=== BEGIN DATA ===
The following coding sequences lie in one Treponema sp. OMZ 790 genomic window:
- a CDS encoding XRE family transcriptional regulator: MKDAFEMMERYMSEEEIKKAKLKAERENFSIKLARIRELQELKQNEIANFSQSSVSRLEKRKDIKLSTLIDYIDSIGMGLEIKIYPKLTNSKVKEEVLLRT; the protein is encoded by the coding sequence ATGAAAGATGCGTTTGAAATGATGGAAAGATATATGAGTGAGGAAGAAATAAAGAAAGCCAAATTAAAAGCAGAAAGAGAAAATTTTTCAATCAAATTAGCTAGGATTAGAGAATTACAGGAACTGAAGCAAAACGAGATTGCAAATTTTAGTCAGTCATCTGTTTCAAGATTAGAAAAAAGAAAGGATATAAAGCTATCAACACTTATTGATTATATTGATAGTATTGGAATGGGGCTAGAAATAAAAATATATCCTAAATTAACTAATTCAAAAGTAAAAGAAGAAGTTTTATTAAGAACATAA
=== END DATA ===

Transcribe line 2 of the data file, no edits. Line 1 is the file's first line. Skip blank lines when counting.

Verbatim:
- a CDS encoding XRE family transcriptional regulator: MKDAFEMMERYMSEEEIKKAKLKAERENFSIKLARIRELQELKQNEIANFSQSSVSRLEKRKDIKLSTLIDYIDSIGMGLEIKIYPKLTNSKVKEEVLLRT; the protein is encoded by the coding sequence ATGAAAGATGCGTTTGAAATGATGGAAAGATATATGAGTGAGGAAGAAATAAAGAAAGCCAAATTAAAAGCAGAAAGAGAAAATTTTTCAATCAAATTAGCTAGGATTAGAGAATTACAGGAACTGAAGCAAAACGAGATTGCAAATTTTAGTCAGTCATCTGTTTCAAGATTAGAAAAAAGAAAGGATATAAAGCTATCAACACTTATTGATTATATTGATAGTATTGGAATGGGGCTAGAAATAAAAATATATCCTAAATTAACTAATTCAAAAGTAAAAGAAGAAGTTTTATTAAGAACATAA